So what happens when choosing between paths of the same number of steps and the same simplified length? A TypeError occurs, unless one of these conditions applies:
Notice that this means that it is not possible to override an existing adapter path unless you are improving on it a way visible to the system. This doesn't mean, however, that you can't take advantage of existing declarations, while still overriding some of them.
Suppose that there exists a set of existing adapters and protocols defined by some frameworks, and we are writing an application using them. We would like, however, for our application to be able to override certain existing relationships. Say for example that we'd like to have an adapter path from A to C that's custom for our application, but we'd like to ``inherit'' all the other adaptations to C, so that by default any C implementation is still useful for our application.
The simple solution is to define a new protocol D as a subset of protocol C. This is effectively saying that NO_ADAPTER_NEEDED can adapt from C to D. All existing declarations adapting to C, are now usable as adaptations to D, but they will have lower precedence than any direct adaptation to D. So now we define our direct adaptation from A to D, and it will take precedence over any A to C to D path. But, any existing path that goes to C will be ``inherited'' by D.
Speaking of inheritance, please note that inheritance between types/classes has no effect on adapter path depth calculations. Instead, any path defined for a subclass takes absolute precedence over paths defined for a superclass, because the subclass is effectively a different starting point. In other words, if A is a class, and Q subclasses A, then an adapter path between Q and some protocol is a different path than the path between A and that protocol. There is no comparison between the two, and no conflict. However, if a path from Q to a desired protocol does not exist, then the existing best path for A will be used.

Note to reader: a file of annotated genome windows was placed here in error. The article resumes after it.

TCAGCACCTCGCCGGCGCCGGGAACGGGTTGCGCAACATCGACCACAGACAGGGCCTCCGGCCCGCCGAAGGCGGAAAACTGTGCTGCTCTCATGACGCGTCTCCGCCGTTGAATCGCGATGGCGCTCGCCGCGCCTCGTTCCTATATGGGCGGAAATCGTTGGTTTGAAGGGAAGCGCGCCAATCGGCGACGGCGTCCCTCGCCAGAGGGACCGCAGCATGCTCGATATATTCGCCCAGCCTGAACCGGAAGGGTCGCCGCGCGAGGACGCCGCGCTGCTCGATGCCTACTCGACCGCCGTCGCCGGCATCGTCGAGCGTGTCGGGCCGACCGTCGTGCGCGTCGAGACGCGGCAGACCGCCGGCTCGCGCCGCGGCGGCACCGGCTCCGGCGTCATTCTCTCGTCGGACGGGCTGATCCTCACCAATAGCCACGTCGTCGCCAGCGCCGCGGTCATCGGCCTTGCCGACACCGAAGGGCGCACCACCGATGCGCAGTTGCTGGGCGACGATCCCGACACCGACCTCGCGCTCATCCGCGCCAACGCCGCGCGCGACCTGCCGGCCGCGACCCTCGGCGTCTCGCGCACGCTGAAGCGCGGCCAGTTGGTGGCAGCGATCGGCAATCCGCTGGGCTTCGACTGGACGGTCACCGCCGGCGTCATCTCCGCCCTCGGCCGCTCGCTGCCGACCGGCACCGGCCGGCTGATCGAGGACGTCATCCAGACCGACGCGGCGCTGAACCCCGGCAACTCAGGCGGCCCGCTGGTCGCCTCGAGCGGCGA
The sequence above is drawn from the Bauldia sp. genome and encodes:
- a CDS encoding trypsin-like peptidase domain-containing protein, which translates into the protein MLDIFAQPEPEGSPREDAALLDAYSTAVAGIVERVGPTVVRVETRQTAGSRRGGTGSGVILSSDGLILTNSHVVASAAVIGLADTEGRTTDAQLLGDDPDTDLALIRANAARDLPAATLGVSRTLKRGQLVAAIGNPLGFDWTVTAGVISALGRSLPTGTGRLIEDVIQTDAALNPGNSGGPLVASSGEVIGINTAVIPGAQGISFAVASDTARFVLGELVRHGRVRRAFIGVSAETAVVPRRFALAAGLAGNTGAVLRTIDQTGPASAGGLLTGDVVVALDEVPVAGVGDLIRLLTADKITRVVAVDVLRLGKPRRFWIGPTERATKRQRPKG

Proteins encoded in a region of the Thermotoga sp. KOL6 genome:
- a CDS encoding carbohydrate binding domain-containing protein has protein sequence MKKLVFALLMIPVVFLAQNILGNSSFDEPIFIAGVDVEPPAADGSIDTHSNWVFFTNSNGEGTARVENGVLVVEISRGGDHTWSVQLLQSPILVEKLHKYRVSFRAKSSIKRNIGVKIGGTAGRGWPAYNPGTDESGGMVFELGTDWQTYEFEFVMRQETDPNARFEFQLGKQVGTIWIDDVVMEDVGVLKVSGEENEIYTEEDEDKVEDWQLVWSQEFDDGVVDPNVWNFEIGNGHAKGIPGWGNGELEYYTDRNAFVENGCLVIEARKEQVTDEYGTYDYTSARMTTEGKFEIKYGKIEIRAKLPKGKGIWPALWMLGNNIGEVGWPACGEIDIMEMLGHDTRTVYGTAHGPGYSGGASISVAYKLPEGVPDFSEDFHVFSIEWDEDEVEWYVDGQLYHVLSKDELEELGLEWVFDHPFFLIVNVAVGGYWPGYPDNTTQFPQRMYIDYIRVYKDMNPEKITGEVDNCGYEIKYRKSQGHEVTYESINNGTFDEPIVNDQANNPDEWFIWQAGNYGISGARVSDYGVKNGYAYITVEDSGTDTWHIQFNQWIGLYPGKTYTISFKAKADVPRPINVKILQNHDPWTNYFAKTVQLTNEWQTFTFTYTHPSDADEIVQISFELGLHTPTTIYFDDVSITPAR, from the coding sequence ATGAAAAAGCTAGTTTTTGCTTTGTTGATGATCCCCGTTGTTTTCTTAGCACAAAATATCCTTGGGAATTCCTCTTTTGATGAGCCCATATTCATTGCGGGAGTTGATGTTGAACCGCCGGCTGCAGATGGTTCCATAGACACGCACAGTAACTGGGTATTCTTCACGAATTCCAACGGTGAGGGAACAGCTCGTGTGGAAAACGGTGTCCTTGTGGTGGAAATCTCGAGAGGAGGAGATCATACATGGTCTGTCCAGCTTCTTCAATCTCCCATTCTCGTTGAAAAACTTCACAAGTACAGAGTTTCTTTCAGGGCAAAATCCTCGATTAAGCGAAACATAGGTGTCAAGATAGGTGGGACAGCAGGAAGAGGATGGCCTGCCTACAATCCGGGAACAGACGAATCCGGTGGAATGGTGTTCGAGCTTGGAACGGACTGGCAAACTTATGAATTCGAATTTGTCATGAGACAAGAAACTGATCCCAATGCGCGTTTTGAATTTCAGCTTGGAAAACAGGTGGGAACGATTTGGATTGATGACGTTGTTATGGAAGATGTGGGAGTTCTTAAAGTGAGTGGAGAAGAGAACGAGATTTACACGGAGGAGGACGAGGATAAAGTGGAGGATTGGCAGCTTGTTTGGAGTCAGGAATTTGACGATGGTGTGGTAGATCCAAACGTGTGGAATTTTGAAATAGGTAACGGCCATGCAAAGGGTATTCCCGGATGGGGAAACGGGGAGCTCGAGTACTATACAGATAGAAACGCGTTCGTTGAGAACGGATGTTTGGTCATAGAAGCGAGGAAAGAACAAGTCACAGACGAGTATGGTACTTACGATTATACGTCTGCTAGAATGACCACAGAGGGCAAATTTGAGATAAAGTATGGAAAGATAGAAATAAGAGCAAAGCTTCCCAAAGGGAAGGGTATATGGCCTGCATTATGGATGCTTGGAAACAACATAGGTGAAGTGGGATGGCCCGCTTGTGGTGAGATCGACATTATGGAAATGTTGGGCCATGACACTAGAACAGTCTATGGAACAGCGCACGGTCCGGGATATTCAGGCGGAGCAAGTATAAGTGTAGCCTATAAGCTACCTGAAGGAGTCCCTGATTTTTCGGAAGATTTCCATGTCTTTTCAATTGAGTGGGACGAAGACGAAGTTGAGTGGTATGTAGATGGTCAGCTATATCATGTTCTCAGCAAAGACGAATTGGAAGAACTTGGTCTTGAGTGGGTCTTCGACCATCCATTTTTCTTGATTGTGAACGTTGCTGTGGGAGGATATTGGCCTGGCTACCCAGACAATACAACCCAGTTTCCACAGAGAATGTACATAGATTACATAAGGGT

Sometimes, one wishes to subclass a class without taking on its full responsibilities. It may be that we want Q to use A's implementation, but we do not want to support some of A's protocols. In that case, we can declare DOES_NOT_SUPPORT adapters for those protocols, and these will ensure that the corresponding adapter paths for A are not used.
This is called rejecting inherited declarations. It is not, generally speaking, a good idea. If you want to use an existing class' implementation, but do not wish to abide by its contracts (protocols), you should be using delegation rather than inheritance. That is, you should define your new class so that it has an attribute that is an instance of the old class. For example, if you are tempted to subclass Python's built-in dictionary type, but you do not want your subclass to really be a dictionary, you should simply have an attribute that is a dictionary.
Because rejecting inherited declarations is a good indication that inheritance is being used improperly, the protocols package does not encourage the practice. Declaring a protocol as DOES_NOT_SUPPORT does not propagate to implied protocols, so every rejected protocol must be listed explicitly. If class A provided protocol B, and protocol B derived from (i.e. implied) protocol C, then you must explicitly reject both B and C if you do not want your subclass to support them.
The logic of composing and comparing adapter paths is implemented via the composeAdapters() and minimumAdapter() functions in the protocols.adapters module. See section 1.1.9 for more details on these and other functions that relate to adapter paths.